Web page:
Justice League United Annual #1 review

Having rescued hybrid child Ultra the Multi-Alien from the shape-changer Byth, the members of Justice League United might expect a breather. But no, J'onn Jonzz, Equinox and Alanna Strange are confronted by a stranger claiming to be from 1000 years hence, Mon-El of the Legion of Super-Heroes. And he has one mission - to save the future by killing Ultra.

A fight ensues, and soon Mon-El is joined by other members of the 31st-century's greatest super-team. Brainiac and Saturn Girl calm things down and the Legion's resident super-genius explains that back home a creature named Infinitus is murdering worlds and his energy signature points to his beginnings in 2014, as Ultra. He doesn't want to immediately destroy the child, but if the two teams can't figure out a solution, in 24 hours the entire Legion will have no choice but to kill the child - and sheer numbers mean the JLU won't be able to stop them.

Across the galaxy, the rest of the JLU - Green Arrow, Animal Man, Supergirl and Stargirl - are in a space brothel, following a signal apparently from deceased colleague Hawkman. Rather than assess the situation, Supergirl simply attacks the punters and while she gets some useful information, away team leader Green Arrow is annoyed that Kara ignored his orders.

And so on. Other things happen. Plenty of things, enough to fill this super-sized annual. Including the revival of an old Justice League villain group. Writer Jeff Lemire's plotting is exemplary as he brushes off my early disappointment that the LSH story isn't the issue's entire focus by speedily linking in the space side of proceedings. 

And regardless of that, the dynamics between Animal Man and the rest of the away team soon won me over - there's huge chemistry between the quartet, with plenty of humour and a little bit of tension. I wasn't thrilled that Kara began bullying random brothel users, but it's not hugely out of character - the good thing is that Ollie calls her on it, reminds her she's meant to be on a team. She needs to be less Red Lanterns. more League, and unless the upcoming space school story in her own title rips her out of here, I don't doubt she'll get there.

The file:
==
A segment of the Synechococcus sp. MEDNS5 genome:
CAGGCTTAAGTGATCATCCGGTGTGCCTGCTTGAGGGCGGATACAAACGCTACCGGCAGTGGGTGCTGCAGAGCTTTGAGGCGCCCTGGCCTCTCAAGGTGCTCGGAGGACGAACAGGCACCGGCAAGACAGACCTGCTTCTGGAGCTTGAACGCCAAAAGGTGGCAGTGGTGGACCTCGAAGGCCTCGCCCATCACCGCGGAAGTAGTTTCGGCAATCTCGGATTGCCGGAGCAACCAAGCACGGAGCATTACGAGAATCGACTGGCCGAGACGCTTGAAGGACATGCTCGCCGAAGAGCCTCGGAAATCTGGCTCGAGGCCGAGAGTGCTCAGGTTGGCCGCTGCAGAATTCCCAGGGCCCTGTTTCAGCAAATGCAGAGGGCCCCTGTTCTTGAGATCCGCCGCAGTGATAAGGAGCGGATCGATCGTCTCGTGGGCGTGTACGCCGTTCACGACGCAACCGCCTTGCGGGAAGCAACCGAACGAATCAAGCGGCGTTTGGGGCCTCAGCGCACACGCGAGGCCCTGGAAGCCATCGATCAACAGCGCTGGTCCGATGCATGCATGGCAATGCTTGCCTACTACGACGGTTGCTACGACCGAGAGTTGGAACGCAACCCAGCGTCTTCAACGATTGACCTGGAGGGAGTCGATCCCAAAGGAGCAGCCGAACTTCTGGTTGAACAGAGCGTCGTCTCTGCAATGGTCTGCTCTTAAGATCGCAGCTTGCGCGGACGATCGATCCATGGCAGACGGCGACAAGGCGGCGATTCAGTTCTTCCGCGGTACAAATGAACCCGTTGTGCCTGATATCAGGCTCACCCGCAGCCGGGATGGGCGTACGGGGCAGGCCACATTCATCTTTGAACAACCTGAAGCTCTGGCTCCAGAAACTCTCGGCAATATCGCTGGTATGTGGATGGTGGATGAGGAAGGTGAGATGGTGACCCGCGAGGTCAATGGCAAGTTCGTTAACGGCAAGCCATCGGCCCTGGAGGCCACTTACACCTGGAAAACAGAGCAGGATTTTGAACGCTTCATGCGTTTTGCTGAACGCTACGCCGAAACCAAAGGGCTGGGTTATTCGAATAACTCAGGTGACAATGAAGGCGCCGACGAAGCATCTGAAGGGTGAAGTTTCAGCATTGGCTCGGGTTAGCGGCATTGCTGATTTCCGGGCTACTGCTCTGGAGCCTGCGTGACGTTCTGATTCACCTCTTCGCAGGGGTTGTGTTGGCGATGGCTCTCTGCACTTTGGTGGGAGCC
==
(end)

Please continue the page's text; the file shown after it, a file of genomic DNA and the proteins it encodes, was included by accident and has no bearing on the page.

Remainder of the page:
On a similar note, as a lifelong Legion fan I was dismayed to see Mon-El so determined to kill Ultra without talking things over first. But Lemire explains his hot-headedness via Brainiac's 'future flashback' and well, this is comics - Mon-El's arrival allows for a dramatic opening and a fun fight scene. The Infinitus recap also sees Lemire introduce the Legion to new readers, explaining why the concept of the team is so cool - the size allows for diversity of character and power sets.


And as a Legion lifer I'm delighted to see the team back after their New 52 titles were cancelled. In a nice touch, Lemire expands on the traditional Legion Espionage Squad idea by spelling out further sub-teams - a battle squad, a rescue team and a command unit. Makes sense. I'm not going to worry about the continuity, the mix of characters and where this 'fits' - look kids, it's the Legion! Let's just hope this ongoing guest appearance leads to a new series, and soon.

The almost plothole - what's the hurry to kill Ultra, surely time travellers have a millennium to sort things out before Infinitus rises? - is plugged with a bit of thought on the part of the reader. Brainiac and co set out for the 21st century a few minutes after Mon-El and arrive a few minutes after Mon-El, ergo there's a relativity factor with the Time Bubbles; however long they spend in the past, that's how long they'll have been gone when they return. So yes, they do indeed have 24 hours to save the future.


This is the start of a several-issue arc continuing in the regular title, and on the basis of Lemire's script, I can't see anyone reading this issue not continuing the experience. The pencils of Neil Edwards and inks of Jay Leisten, who are